The Occupational Safety and Health Administration’s (OSHA's) Hazard Communication Standard found in 29 Code of Federal Regulations (CFR) 1910.1200 was promulgated on November 25, 1983 and became effective two years later. Since that time, the performance-orientated Hazard Communication Standard has been the primary tool for providing employers and employees with information about the chemical hazards in their workplaces
A much-anticipated revision to the Standard was published in the Federal Register on March 26, 2012 and became effective 60 days thereafter on May 25, 2012. One of the most significant changes in this revision was OSHA's adoption of portions of the United Nations' Globally Harmonized System of Classification and Labeling of Chemicals (GHS) Third Edition. There were three major areas of change – hazard classification, shipped container labels and safety data sheets (SDSs).
However, the parts of the Standard not related to the GHS—basic framework, scope and purpose—remained largely unchanged. The Hazard Communication Standard now requires chemical manufacturers, importers and distributors to provide a shipped container label that has six standardized elements:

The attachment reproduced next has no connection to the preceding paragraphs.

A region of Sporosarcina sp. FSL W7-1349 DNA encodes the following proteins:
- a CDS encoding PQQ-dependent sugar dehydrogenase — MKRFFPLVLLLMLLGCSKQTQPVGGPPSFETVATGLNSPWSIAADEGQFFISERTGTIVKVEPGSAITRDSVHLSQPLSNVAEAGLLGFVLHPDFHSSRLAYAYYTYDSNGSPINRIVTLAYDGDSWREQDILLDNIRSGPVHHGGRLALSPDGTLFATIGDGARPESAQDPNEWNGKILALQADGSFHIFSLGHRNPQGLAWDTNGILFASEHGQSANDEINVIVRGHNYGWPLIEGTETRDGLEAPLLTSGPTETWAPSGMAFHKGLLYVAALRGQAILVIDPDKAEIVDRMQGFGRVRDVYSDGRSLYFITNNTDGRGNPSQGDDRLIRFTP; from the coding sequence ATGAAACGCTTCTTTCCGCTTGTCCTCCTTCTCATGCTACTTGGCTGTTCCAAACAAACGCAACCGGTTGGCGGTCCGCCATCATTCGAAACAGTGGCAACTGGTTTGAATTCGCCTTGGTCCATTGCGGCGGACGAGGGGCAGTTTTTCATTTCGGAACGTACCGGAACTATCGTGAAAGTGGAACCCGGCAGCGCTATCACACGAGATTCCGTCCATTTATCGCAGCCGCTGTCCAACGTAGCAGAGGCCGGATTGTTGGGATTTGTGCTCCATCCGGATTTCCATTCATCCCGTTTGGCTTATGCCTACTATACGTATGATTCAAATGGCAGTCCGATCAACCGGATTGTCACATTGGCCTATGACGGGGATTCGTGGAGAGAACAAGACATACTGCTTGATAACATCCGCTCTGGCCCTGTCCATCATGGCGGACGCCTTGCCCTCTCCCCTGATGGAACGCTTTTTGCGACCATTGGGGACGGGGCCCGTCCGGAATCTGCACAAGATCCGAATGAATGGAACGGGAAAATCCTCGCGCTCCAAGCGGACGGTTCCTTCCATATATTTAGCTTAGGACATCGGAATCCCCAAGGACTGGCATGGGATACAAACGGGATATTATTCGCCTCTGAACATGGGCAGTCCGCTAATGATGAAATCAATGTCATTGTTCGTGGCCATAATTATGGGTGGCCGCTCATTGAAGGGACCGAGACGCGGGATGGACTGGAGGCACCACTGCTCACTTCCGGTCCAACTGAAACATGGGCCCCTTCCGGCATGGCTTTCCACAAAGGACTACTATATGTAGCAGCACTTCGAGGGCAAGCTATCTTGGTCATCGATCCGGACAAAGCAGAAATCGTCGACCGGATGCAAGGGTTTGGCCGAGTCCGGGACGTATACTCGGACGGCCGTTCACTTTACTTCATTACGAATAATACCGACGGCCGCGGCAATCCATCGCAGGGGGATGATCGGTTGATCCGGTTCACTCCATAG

The Hazard Communication Standard now requires chemical manufacturers, importers and distributors to provide a shipped container label that has six standardized elements:
- Product Identifier – Must match product identifier on SDS.
- Manufacturer/Supplier Contact Information – Including name, phone number and address.
- Hazard Pictograms – There are nine pictograms used to convey health, physical and environmental hazards. OSHA requires eight of these pictograms, the exception being the environmental pictogram as environmental hazards are not within OSHA's jurisdiction. These pictograms have a black symbol on a white background with a red diamond frame (see illustrations below).
- Signal Word – Either DANGER or WARNING depending upon hazard severity.
- Hazard Statements – Standardized sentences that describe the level of the hazards.
- Precautionary Statements – Steps employees can take to help protect themselves.